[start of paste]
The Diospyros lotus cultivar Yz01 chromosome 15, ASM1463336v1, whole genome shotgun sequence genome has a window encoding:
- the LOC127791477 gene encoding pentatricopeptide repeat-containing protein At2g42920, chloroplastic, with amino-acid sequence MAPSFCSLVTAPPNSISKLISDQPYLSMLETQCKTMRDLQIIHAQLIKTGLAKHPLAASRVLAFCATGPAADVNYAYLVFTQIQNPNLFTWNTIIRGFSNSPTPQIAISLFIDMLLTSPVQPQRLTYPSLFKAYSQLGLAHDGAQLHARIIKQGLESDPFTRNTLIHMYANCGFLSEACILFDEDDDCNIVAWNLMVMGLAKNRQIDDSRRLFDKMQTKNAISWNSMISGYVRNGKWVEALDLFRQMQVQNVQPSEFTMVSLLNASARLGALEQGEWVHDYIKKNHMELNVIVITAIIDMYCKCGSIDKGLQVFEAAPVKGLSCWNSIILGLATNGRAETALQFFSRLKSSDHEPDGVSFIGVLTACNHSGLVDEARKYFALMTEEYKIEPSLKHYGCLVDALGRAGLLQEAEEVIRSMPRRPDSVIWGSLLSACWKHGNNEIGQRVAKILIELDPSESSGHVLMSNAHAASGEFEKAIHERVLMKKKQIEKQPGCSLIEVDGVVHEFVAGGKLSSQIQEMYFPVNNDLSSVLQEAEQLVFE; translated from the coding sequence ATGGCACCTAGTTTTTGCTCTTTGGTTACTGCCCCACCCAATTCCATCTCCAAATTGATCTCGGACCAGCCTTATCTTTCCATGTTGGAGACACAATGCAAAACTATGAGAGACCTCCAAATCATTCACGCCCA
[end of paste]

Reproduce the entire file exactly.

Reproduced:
The Diospyros lotus cultivar Yz01 chromosome 15, ASM1463336v1, whole genome shotgun sequence genome has a window encoding:
- the LOC127791477 gene encoding pentatricopeptide repeat-containing protein At2g42920, chloroplastic, with amino-acid sequence MAPSFCSLVTAPPNSISKLISDQPYLSMLETQCKTMRDLQIIHAQLIKTGLAKHPLAASRVLAFCATGPAADVNYAYLVFTQIQNPNLFTWNTIIRGFSNSPTPQIAISLFIDMLLTSPVQPQRLTYPSLFKAYSQLGLAHDGAQLHARIIKQGLESDPFTRNTLIHMYANCGFLSEACILFDEDDDCNIVAWNLMVMGLAKNRQIDDSRRLFDKMQTKNAISWNSMISGYVRNGKWVEALDLFRQMQVQNVQPSEFTMVSLLNASARLGALEQGEWVHDYIKKNHMELNVIVITAIIDMYCKCGSIDKGLQVFEAAPVKGLSCWNSIILGLATNGRAETALQFFSRLKSSDHEPDGVSFIGVLTACNHSGLVDEARKYFALMTEEYKIEPSLKHYGCLVDALGRAGLLQEAEEVIRSMPRRPDSVIWGSLLSACWKHGNNEIGQRVAKILIELDPSESSGHVLMSNAHAASGEFEKAIHERVLMKKKQIEKQPGCSLIEVDGVVHEFVAGGKLSSQIQEMYFPVNNDLSSVLQEAEQLVFE; translated from the coding sequence ATGGCACCTAGTTTTTGCTCTTTGGTTACTGCCCCACCCAATTCCATCTCCAAATTGATCTCGGACCAGCCTTATCTTTCCATGTTGGAGACACAATGCAAAACTATGAGAGACCTCCAAATCATTCACGCCCA